Josh and I have been in a relationship for almost five years! Regardless of what stage you’re at in a relationship (i.e., dating, engaged, married, etc.), there have been relationship tips Josh and I have picked up and used over the years.
In fact, there are so many things we’re conscious of that I asked Josh to help me out with this post! Together, we rounded up these top 5 tips! There are definitely more than these five and you can browse the relationship section of The Cozie for much more.
- Figure out your foundational self. This is who you are essentially. It’s important to have a strong sense of self before entering a relationship. For those of you who are struggling with this aspect, but don’t want to chuck your current relationship out the window, try to create a list of adjectives you want to embody (kindness, funny, adventurous, etc.). Circle your top 5. There’s a good start to your foundation! Gaining traction on your foundation is important because it will ultimately guide you to people who help cultivate who you are, instead of tear down who you are. In short, you’ll find someone you’re more compatible with. It’s also important to note what your life goals are. Do you want to be married? Have kids? Not have kids? Live in a certain location? Travel a lot? What’s your finance life like (are you a saver or a spender)? These are all important things to consider. We’ve seen many a relationship go astray because of differing opinions. While any good relationship can handle some waves, too many tidal waves can cause some serious damage.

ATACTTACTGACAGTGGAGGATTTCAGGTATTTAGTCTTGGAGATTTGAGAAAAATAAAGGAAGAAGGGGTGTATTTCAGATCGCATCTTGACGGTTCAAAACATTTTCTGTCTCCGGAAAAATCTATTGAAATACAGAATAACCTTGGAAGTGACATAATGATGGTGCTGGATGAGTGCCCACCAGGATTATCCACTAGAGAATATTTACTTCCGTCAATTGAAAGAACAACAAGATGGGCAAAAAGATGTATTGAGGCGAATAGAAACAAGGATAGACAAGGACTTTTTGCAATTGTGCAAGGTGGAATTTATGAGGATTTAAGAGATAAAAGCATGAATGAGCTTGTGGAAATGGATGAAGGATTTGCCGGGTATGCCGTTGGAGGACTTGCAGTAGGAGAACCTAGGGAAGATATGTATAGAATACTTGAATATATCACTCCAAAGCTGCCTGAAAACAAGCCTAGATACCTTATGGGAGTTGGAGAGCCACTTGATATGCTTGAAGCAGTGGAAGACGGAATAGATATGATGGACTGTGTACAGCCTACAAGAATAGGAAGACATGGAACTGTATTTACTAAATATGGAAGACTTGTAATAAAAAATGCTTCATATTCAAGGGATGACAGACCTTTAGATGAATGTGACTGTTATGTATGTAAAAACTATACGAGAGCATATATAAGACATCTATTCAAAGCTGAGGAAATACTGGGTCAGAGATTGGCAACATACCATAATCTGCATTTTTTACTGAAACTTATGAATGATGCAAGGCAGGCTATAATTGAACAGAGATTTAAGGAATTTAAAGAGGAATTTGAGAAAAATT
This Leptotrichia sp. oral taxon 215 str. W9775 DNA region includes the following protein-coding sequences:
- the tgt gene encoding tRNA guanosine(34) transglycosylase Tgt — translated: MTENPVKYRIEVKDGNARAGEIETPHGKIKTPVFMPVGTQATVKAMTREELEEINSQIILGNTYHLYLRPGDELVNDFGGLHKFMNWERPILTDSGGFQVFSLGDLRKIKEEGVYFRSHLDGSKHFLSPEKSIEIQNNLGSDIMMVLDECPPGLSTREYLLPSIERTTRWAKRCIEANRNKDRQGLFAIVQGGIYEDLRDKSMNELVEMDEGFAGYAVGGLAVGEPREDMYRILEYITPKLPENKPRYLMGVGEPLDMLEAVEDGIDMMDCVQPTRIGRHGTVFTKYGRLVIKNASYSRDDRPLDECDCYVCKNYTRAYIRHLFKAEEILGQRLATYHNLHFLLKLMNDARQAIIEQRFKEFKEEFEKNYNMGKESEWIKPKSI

- Postpone sex. Easily the most controversial (and TMI! haha!) point. It’s in our opinion that too many people jump the gun when it comes to the physical aspects of a relationship. Either sex is introduced early in the game or the relationship begins with a strong physical element. Of course, there are fantastic relationships out there that started with physical intimacy first. However, they’re the exception, not the rule. Josh and I really believe in the power of abstinence, especially before marriage. Regardless of your personal choices towards sexual activity, it can’t be denied that it is one of the most intimate experiences on earth. That being said, it’s easy for some couples to slip into a physically heavy relationship and neglect all the other important elements (emotional, mental, making sure everyone is on the same page). In some cases, sex is used as a cover-up of things gone wrong in the relationship. Resist using physical intimacy as your great connector. I challenge you to remove sex from the relationship for a couple of weeks. Do you guys still have fun? Do you talk and converse? Do you learn new things about each other? Is most of the time spent fighting? Is there built up resentment? How do you both connect overall? You’ll be amazed at what you discover!